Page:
In case you missed it: Susan Johnston's interview with Mindflash CEO Donna Wells on the Intuit Small Business blog, about how changes in technology have made online training a powerful new management tool. Great insights here on why, when, and how managers can to take advantage of the new tools. Here's the post:
Trainers will often identify whether an individual has completed level one of a technical program before moving to level two — but just as often they fail to go back to basics of cataloging employee knowledge before training begins. Big mistake — here's a personal tale that explains why.
Millennials have a growing reputation in the HR universe as serial job hoppers. Recent studies say the phenomenon isn’t actually limited to the young, but true or not, employers’ belief that their 20-something employees are liable to jump ship in a matter of months has significant effects. For one, it limits their willingness to shell out for training.
Harsh truth: More often than not, people leave their bosses, not their company.
Most employees are great about showing up on time every day. Significantly fewer show up fully present — ready to make a difference with customers and the business. Many employees don’t pack their brains when they pack their lunches because many managers don’t ask their employees to think at work.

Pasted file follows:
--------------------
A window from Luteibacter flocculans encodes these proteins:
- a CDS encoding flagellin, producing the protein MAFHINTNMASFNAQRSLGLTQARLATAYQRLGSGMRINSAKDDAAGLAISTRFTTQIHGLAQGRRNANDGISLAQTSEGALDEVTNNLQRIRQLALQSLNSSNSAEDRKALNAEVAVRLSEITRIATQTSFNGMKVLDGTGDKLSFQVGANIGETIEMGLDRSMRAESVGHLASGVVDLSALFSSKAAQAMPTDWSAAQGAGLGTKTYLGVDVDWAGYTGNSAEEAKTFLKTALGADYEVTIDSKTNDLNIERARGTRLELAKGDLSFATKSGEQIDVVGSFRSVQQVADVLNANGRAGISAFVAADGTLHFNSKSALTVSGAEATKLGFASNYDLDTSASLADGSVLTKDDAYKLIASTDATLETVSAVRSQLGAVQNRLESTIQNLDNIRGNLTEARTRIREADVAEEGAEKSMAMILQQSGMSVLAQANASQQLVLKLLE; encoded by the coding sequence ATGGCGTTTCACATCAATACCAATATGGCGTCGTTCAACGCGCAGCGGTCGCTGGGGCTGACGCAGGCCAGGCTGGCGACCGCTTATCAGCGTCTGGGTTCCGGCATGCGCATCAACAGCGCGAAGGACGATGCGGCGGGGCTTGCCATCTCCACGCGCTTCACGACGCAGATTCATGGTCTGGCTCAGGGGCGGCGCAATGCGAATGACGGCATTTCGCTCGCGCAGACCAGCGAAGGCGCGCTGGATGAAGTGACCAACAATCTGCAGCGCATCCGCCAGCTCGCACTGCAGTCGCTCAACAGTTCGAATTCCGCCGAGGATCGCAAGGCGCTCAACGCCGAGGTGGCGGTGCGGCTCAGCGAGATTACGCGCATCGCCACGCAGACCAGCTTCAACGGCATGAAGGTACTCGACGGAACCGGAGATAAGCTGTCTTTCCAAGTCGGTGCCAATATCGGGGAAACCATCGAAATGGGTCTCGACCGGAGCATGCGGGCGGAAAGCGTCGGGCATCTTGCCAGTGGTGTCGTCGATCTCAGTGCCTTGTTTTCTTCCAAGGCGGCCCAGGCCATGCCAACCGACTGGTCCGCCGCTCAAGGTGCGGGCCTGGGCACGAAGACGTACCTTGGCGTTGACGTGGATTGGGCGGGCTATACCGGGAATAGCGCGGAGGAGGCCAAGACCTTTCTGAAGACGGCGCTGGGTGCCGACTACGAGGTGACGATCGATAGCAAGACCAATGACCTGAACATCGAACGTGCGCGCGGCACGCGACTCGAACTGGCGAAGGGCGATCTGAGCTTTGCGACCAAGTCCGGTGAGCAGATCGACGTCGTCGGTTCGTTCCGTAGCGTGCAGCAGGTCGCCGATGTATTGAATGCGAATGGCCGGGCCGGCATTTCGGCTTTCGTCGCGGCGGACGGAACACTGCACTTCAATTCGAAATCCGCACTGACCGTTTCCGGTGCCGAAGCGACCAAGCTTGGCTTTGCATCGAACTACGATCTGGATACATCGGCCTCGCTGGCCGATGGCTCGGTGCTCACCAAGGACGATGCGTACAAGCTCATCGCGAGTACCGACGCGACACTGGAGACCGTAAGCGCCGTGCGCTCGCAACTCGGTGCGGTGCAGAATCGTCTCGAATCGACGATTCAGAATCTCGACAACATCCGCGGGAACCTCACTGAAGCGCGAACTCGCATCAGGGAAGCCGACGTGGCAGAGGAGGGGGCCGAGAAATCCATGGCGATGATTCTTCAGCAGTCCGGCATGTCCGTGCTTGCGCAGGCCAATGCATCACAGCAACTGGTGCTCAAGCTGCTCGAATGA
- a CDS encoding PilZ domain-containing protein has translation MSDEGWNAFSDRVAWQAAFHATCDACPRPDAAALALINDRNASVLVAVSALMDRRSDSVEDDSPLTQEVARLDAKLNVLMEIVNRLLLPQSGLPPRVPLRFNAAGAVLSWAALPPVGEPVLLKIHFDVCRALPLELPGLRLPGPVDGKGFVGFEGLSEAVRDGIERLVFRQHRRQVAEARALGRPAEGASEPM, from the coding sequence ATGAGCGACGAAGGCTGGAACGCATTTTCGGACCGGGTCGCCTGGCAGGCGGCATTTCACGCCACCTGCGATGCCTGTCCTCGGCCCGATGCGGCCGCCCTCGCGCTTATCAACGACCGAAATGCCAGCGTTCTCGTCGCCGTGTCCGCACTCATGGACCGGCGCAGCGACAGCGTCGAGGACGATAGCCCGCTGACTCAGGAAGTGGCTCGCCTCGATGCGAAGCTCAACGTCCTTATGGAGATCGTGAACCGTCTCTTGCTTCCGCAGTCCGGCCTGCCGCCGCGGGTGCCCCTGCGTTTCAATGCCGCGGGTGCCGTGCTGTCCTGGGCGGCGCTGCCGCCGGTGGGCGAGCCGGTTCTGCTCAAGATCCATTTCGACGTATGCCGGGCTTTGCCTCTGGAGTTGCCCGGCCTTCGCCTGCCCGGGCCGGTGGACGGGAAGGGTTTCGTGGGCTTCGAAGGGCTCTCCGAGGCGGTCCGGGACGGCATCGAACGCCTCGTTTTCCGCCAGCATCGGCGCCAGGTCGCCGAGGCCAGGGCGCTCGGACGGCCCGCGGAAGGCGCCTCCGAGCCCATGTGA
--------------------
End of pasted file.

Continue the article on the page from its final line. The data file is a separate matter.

Let me tell you about a very wise company I work with:
The recession may be technically over, but it’s still not exactly high times for non-profits. Budget-strapped donors continue to be reluctant to part with their pennies, but if you’re a scrappy start-up non-profit doing great work with limited funds, there are ways to work around your financial constraints. Chief among them is the generosity of tech companies.
In case you missed it: the New York Times' profile of Mindflash last week showed how one company — DBS Financial of Akron, Ohio, an auto loan provider with 30 employees — is turning to online training courses not just to streamline the process but to upgrade the quality and effectiveness of the training itself.
The prevailing stereotype to many employers is that Gen Y are a bunch of job hoppers, and therefore training them in any significant way is likely a waste of time and money. In a few months, they’ll just take those skills you worked so hard to teach them down the road to your competitors.
Thousands of people in business today share the same title - 'HR Mananger.' But the similarities often end there. Here's a look at the old-school 'HR Lady Version Beta' and her 21st- century counterpart, 'HR Manager 2.0.' Which one works for your company?